Three-Self Church clergy forced to interpret the Bible through the prism of traditional Chinese culture – part of CCP’s campaign to make religions “more Chinese.”
by Wang Yichi
On July 18, the Religious Affairs Bureau of Yuzhou city in the central province of Henan distributed to all local Three-Self preachers a copy of the book entitled The Analects Encounter the Bible and demanded them to prepare their sermons based on it. Published in 2014, the book, written by Shi Hengtan, who holds a Ph.D. from Peking University, is a member of the Institute of World Religions of the Chinese Academy of Social Sciences and claims to be a Christian, is dedicated to biblical interpretations of the Analects – a collection of the teachings and ideas attributed to Confucius (551-479 BC), the most influential Chinese philosopher and teacher.
The Analects Encounter the Bible is reportedly aimed at building bridges between Christianity and Confucianism – a system of moral and ethical philosophy that is the basis of values and social conduct of the Chinese – and helping Chinese Christians learn more about the traditional culture of their country.
However, the book has caused controversy in the religious community, and many Christians view the arguments in the book as misrepresenting the pure Christian doctrine. Some have even described the book as heretical, cautioning Christians to be wary of such CCP-orchestrated doctrinal erosion.
As a preacher from Yuzhou area explained, the arguments in The Analects Encounter the Bible distort the teachings of the Bible entirely and are misleading Christians. For example, the book states that the Chinese word li (“etiquette”), as explained in the Analects, is equivalent to “the law” in the Bible; that the “benevolence” espoused by Confucius corresponds to “love” in Christianity. According to the preacher, “etiquette” and “benevolence” in the Analects are used to explain the ethics and morals between people, while “the law” in the Bible is an obligation to God’s people, required for them to uphold in order to keep their relationship with God. “The love” in Christianity, the preacher explained, refers to loving God and people according to God’s words. Ethics and morals are standards put forward by human beings and are different from God’s requirements in essence, and they should not be equated with each other.
The preacher gave an example of the misinterpretations of the Bible in the book: the Confucian saying “All men within the four seas are brothers” is the equivalent of “Whoever shall do the will of my Father who is in heaven, the same is my brother, and sister, and mother” (Matthew 12:50). The preacher calls such comparison absurd because the Confucius’ message means that if a person treats others with respect, according to a set of morals, then everybody else will treat that person the same way, like a brother, which has nothing to do with “doing the will of my Father.”
Excerpts from The Analects Encounter the Bible.
“An Analects study class takes all day long. The participants even had to take photos holding the Bible in one hand and the Analects in the other, and post the images online,” said a house church Christian from Jinan city’s Lixia district in eastern China’s Shandong Province.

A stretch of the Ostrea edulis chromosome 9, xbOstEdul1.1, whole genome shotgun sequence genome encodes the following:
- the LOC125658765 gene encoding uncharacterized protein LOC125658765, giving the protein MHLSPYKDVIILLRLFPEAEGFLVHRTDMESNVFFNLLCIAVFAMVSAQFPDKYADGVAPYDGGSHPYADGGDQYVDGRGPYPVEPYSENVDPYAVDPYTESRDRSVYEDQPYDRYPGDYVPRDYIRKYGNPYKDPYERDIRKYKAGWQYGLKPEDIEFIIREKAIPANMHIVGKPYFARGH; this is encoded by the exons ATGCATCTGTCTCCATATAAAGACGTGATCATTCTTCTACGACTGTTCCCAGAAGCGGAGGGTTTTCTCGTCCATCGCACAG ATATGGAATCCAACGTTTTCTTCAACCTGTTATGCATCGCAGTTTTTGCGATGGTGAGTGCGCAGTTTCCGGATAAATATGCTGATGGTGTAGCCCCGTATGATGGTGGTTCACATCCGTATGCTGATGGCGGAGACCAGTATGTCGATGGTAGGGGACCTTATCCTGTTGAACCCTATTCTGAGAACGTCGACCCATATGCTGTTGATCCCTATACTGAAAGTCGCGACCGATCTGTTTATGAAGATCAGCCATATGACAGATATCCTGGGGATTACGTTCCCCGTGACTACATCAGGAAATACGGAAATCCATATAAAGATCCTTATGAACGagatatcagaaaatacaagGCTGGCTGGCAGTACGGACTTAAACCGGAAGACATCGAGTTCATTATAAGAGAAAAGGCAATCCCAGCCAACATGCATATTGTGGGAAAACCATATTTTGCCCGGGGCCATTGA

Some Christian preachers have pointed out that the government’s requirement for the clergy to engage in mandatory comparative readings of the Analects and the Bible is a way for the CCP to “sinicize” Christianity, and is part of a campaign to contaminate Christian beliefs in China.
Liu Yi, a renowned Chinese pastor, living in the US, has warned believers about the government’s involvement in promoting such activities: “In 2015, I wrote multiple articles exposing the conspiracy behind this activity, and explained that it is intended to help the CCP promote the ‘sinicization of Christianity’ in churches. Shi Hengtan has continuously denied on his WeChat public account that the activity is related to the sinicization of Christianity. However, based on Shi’s social identity, his activities, and the speeches he has delivered, he cannot be disassociated from the campaign to sinicize Christianity.”
In a ChinaAid article, Jonathan Liu, the former Senior Pastor at the Chinese Bible Church of Maryland in the US, mentions Shi Hengtan’s interview with the CCP’s mouthpiece, the Global Times, in 2012, where he claims that his teaching the Analects is another effort to help Christianity integrate into Chinese culture. “What makes me wary is that he [Shi Hengtan] is so active in the so-called ‘sinicization of Christianity’ campaign being waged by the Chinese government,” pastor Liu writes in the article. “This has made me take another look at his activities.”
The CCP’s policy forcing the Christian clergy to integrate traditional Chinese culture and socialist ideology into the daily religious activities of congregations is widespread across the country. In April, the local Two Chinese Christian Councils in the northeastern province of Jilin issued the Notice on the Implementation of the Four Requirements Activity Proposal and Active Execution of the Four Requirements, demanding churches to hold tea ceremonies and organize comparative readings of the Analects and the Bible, with the aim of integrating the traditional Chinese culture into the Christian doctrine. Similar documents have been adopted by municipal governments in Shandong, Henan, and elsewhere.
“The CCP is subtly changing our faith. Since reading the Bible is now the same as reading the Analects, doesn’t it mean it suffices to read the Analects and to believe in Confucius? This is the erosion of Christianity,” said a Three-Self church preacher.